Examining the Role of the Special Educator in a Response to Intervention Model
The purpose of this study was to examine the role of the special educator within a response-to-intervention (RTI) framework and to examine what instructional behaviors special educators evidence most frequently in the advanced RTI tiers. Seven special educators from the state of Kansas participated in this study. More than 7,000 minutes of observational data were collected, focusing on role components and instructional practices. Interviews were conducted with all participants. Data collected regarding the roles that special educators play showed that they are required to perform a wide array of tasks in various settings in collaboration with multiple professionals, students, and parents. Observations also showed that special educators are using their limited amount of instructional time in practices that produce the greatest effects, but there were little differences noted between instructional practices in the advanced tiers of instruction.
This study was conducted in three phases: pre-observation, observation, and post-observation. During the pre-observation phase, researchers asked the Kansas State Department of Education (KSDE) to nominate schools to include in the study, considering the following criteria: (a) nominated schools must be currently implementing RTI and (b) the list should include schools that were experienced in implementation (i.e., minimum of three years of implementation) and schools in the beginning of implementation.
During the observation phase, each teacher was observed for three consecutive, full school days (i.e., five minutes before the first bell of the day until five minutes after the last bell of the day). During each observation day, the researcher focused on two aspects of the role of special educators within an RTI framework: what tasks their role consisted of and what instructional practices they used throughout their day.
During the post-observation phase, the researcher conducted interviews with each participating teacher. The researcher also contacted teacher participants via phone to ask follow-up questions as necessary.
Figure 1 shows the combined results of observations of all seven teacher participants in regard to the roles they perform throughout the school day. The researcher recorded a total of 7,622 minutes of observation (i.e., three school days per teacher, or 21 school days). As illustrated, the Manager role constituted the largest proportion of time (33 percent). Of that 33 percent, the data were broken down further to explain what tasks were included in the role component and what proportion of time was spent in each task (see Table 1). Collaborator and Interventionist constituted 27 percent of total time; specific tasks are listed in Tables 2 and 3. Finally, the Diagnostician role constituted 13 percent of the total. Further dividing the data on this component shows a detailed list of tasks and their proportion of occurrence (see Table 4).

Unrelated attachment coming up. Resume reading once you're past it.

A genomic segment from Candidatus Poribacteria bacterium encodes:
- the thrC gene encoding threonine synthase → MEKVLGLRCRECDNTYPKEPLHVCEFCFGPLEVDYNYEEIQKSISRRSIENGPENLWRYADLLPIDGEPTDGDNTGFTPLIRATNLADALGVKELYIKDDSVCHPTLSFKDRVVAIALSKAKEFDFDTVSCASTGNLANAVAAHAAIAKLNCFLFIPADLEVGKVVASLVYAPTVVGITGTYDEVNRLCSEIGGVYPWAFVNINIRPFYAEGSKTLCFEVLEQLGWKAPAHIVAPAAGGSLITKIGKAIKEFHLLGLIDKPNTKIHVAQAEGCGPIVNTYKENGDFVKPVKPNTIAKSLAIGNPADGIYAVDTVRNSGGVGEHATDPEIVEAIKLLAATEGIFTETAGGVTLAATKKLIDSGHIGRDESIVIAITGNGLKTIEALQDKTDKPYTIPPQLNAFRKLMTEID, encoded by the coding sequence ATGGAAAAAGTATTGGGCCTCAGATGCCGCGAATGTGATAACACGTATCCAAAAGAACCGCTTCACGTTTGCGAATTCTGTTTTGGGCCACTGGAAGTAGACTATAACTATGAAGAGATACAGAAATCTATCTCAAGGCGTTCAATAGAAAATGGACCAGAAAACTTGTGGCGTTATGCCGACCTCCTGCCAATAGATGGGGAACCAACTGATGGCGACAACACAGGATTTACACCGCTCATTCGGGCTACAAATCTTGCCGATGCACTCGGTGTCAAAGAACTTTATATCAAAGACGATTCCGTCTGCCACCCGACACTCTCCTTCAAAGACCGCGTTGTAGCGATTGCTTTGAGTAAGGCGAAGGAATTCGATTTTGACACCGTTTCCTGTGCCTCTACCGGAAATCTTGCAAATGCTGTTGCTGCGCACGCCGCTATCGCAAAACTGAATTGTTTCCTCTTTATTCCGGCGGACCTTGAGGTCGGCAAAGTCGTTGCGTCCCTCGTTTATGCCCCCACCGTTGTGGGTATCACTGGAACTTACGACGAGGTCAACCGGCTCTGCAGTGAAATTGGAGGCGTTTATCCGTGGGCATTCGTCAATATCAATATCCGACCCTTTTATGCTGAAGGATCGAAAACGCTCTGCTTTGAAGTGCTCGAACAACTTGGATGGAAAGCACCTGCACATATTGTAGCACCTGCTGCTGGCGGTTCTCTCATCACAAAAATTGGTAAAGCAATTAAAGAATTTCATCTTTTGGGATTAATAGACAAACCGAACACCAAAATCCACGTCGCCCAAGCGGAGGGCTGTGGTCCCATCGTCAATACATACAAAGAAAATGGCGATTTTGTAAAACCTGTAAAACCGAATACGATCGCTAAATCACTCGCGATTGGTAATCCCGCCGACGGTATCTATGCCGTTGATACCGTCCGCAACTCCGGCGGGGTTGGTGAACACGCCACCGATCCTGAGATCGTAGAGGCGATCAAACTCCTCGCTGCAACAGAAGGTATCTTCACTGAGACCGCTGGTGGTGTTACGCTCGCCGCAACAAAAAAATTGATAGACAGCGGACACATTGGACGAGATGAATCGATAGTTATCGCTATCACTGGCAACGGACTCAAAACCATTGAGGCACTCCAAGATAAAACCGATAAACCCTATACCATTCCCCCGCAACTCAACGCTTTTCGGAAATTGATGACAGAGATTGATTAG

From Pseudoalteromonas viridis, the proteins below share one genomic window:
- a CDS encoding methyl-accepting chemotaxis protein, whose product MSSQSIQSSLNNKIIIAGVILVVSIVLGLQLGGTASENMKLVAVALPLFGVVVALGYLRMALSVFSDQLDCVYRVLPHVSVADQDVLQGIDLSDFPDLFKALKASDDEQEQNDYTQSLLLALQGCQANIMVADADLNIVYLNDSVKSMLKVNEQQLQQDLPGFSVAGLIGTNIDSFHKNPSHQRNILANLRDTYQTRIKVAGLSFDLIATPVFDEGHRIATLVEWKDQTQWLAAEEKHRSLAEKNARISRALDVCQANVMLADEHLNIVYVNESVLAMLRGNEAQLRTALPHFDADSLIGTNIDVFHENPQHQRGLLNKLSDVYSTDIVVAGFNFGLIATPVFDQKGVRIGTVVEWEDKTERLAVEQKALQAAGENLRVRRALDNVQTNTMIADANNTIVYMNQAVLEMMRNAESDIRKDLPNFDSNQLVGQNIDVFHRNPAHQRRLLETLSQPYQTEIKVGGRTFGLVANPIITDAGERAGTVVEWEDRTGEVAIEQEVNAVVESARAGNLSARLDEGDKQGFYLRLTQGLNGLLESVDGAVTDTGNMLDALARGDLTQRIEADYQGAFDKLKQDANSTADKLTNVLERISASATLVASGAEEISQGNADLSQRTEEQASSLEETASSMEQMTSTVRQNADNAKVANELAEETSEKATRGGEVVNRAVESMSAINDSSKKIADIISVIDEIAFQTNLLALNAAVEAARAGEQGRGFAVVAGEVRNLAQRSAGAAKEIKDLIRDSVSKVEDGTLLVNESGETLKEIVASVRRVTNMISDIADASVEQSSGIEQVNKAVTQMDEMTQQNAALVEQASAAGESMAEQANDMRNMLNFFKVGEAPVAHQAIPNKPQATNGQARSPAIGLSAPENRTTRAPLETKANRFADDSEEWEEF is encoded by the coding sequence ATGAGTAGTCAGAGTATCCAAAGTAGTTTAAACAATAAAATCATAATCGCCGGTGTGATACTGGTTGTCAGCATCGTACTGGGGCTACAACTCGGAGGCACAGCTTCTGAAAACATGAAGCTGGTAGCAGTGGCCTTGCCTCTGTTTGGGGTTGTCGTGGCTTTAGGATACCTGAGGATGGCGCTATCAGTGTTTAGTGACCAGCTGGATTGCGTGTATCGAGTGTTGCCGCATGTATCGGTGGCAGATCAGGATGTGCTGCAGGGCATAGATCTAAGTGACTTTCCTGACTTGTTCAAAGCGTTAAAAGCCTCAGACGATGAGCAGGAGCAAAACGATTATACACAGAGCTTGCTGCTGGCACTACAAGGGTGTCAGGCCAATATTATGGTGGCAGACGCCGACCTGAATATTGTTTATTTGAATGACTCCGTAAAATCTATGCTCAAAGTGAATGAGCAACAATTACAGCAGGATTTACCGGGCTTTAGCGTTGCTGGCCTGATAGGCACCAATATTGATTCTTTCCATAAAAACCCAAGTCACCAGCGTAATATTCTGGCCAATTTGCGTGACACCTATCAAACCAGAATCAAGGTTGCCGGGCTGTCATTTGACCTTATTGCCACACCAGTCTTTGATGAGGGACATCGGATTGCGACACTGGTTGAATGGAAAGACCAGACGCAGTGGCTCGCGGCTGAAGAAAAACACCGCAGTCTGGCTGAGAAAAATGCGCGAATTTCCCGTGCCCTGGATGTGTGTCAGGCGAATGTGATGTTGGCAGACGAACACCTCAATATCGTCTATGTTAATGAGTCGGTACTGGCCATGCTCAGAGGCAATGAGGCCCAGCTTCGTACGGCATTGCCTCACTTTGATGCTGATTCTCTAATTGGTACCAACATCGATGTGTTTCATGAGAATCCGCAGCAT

Belinda B. Mitchell, KUCRL doctoral fellow
Donald D. Deshler, KUCRL director
This study examined the role and instructional behaviors of the special educator in a response-to-intervention (RTI) framework in regard to the following:
- The proportion of the special educator’s time spent in four key roles: collaborator, interventionist, diagnostician, and manager
- The behaviors within each role in which special educators engage most frequently
- The instructional practices used most frequently by special educators
- The instructional practices used by special educators aligned with effective instructional practices that have been identified in empirical literature
“I think the paperwork…that is huge…being the only [special education] teacher in my building…my situation (i.e., one person to complete all required paperwork) is a lot of missed instruction time…a lot!”
—Teacher referring to time spent in manager role and doing paperwork
“…They are wonderful teachers, but I see that line in the sand and I said ‘OK’ and came back to my side. I am still waiting, kind of standing there…but at this point it is definitely, it is two different things (i.e., special education and general education). It is two different islands.”
— Teacher referring to collaboration with general educator